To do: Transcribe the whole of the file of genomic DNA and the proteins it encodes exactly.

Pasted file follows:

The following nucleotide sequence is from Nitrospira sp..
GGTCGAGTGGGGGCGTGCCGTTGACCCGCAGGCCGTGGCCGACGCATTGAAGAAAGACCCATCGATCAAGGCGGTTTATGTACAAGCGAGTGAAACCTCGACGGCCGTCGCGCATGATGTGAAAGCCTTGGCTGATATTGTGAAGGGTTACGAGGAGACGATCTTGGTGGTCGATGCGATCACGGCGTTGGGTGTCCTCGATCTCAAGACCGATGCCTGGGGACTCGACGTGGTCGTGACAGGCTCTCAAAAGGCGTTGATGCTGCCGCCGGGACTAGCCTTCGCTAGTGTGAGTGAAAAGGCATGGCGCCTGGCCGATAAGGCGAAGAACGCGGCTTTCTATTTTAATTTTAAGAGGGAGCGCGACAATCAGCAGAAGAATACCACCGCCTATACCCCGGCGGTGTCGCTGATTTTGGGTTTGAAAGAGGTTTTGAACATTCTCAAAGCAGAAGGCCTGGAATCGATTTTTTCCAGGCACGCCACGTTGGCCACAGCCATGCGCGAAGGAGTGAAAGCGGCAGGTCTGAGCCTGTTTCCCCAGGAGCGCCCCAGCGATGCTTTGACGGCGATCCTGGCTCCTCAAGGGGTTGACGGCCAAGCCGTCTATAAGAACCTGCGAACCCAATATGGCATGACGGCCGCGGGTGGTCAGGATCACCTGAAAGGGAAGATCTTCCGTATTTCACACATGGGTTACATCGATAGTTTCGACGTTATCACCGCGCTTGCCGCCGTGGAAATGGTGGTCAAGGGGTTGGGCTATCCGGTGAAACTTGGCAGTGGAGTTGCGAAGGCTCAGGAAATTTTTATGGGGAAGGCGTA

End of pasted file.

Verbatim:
The following nucleotide sequence is from Nitrospira sp..
GGTCGAGTGGGGGCGTGCCGTTGACCCGCAGGCCGTGGCCGACGCATTGAAGAAAGACCCATCGATCAAGGCGGTTTATGTACAAGCGAGTGAAACCTCGACGGCCGTCGCGCATGATGTGAAAGCCTTGGCTGATATTGTGAAGGGTTACGAGGAGACGATCTTGGTGGTCGATGCGATCACGGCGTTGGGTGTCCTCGATCTCAAGACCGATGCCTGGGGACTCGACGTGGTCGTGACAGGCTCTCAAAAGGCGTTGATGCTGCCGCCGGGACTAGCCTTCGCTAGTGTGAGTGAAAAGGCATGGCGCCTGGCCGATAAGGCGAAGAACGCGGCTTTCTATTTTAATTTTAAGAGGGAGCGCGACAATCAGCAGAAGAATACCACCGCCTATACCCCGGCGGTGTCGCTGATTTTGGGTTTGAAAGAGGTTTTGAACATTCTCAAAGCAGAAGGCCTGGAATCGATTTTTTCCAGGCACGCCACGTTGGCCACAGCCATGCGCGAAGGAGTGAAAGCGGCAGGTCTGAGCCTGTTTCCCCAGGAGCGCCCCAGCGATGCTTTGACGGCGATCCTGGCTCCTCAAGGGGTTGACGGCCAAGCCGTCTATAAGAACCTGCGAACCCAATATGGCATGACGGCCGCGGGTGGTCAGGATCACCTGAAAGGGAAGATCTTCCGTATTTCACACATGGGTTACATCGATAGTTTCGACGTTATCACCGCGCTTGCCGCCGTGGAAATGGTGGTCAAGGGGTTGGGCTATCCGGTGAAACTTGGCAGTGGAGTTGCGAAGGCTCAGGAAATTTTTATGGGGAAGGCGTA